"I’m pleased that the President is aware of the actual job creation potential of the project, and recognizes that the minimal employment potential of the project should not be a determining factor in the decision to approve or disapprove Keystone XL,” Skinner concluded.
Ian Goodman and Brigid Rowan of the Goodman Group, Ltd., partnered with Sweeney and Skinner in the production of the Cornell report.
Visit EcoWatch’s KEYSTONE XL page for more related news on this topic.
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As a growing number of states move to pass laws that would criminalize pipeline protests and hit demonstrators with years in prison, an audio recording obtained by The Intercept showed a representative of a powerful oil and gas lobbying group bragging about the industry's success in crafting anti-protest legislation behind closed doors.
Speaking during a conference in Washington, DC in June, Derrick Morgan, senior vice president for federal and regulatory affairs at the American Fuel & Petrochemical Manufacturers (AFPM), touted "model legislation" that states across the nation have passed in recent months.
AFPM represents a number of major fossil fuel giants, including Chevron, Koch Industries and ExxonMobil.
"We've seen a lot of success at the state level, particularly starting with Oklahoma in 2017," said Morgan, citing Dakota Access Pipeline protests as the motivation behind the aggressive lobbying effort. "We're up to nine states that have passed laws that are substantially close to the model policy that you have in your packet."
Big Oil is now using its political power to try and criminalize protests of oil & gas infrastructure.— Friends of the Earth (@foe_us) August 19, 2019
"This legislation has potential to punish public participation and mischaracterize advocacy protected by the First Amendment."https://t.co/bmiHjONEhy
The audio recording comes just months after Texas Gov. Greg Abbott signed into law legislation that would punish anti-pipeline demonstrators with up to 10 years in prison, a move environmentalists condemned as a flagrant attack on free expression.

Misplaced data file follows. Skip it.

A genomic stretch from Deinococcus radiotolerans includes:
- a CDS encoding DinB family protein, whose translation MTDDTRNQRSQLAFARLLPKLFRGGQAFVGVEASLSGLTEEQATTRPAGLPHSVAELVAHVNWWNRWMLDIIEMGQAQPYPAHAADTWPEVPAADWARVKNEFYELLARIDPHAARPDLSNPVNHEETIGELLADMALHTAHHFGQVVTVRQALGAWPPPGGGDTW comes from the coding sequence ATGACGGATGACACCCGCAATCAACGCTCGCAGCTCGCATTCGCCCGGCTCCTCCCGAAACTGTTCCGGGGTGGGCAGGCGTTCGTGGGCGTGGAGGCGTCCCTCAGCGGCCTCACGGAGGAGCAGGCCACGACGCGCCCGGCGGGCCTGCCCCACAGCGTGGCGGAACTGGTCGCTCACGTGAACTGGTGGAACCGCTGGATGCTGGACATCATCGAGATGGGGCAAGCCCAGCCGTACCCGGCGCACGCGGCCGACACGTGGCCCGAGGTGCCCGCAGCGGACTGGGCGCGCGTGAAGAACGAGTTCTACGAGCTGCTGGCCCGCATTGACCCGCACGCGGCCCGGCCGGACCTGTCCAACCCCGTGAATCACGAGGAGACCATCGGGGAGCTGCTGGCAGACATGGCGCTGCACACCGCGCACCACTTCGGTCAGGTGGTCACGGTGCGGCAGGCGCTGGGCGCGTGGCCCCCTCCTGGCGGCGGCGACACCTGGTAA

"Big Oil is hijacking our legislative system," Dallas Goldtooth of the Indigenous Environmental Network said after the Texas Senate passed the bill in May.
As The Intercept's Lee Fang reported Monday, the model legislation Morgan cited in his remarks "has been introduced in various forms in 22 states and passed in ... Texas, Louisiana, Oklahoma, Tennessee, Missouri, Indiana, Iowa, South Dakota, and North Dakota."
"The AFPM lobbyist also boasted that the template legislation has enjoyed bipartisan support," according to Fang. "In Louisiana, Democratic Gov. John Bel Edwards signed the version of the bill there, which is being challenged by the Center for Constitutional Rights. Even in Illinois, Morgan noted, 'We almost got that across the finish line in a very Democratic-dominated legislature.' The bill did not pass as it got pushed aside over time constraints at the end of the legislative session."
Many of the state bills restricting the right to protest have been "drafted by companies and passed through groups like ALEC, the secretive group of corporate lobbyists trying to rewrite state laws to benefit corporations over people." @greenpeaceusa https://t.co/ZxpTjWdrwT— Stand Up To ALEC (@StandUpToALEC) May 6, 2019
Reposted with permission from our media associate Common Dreams.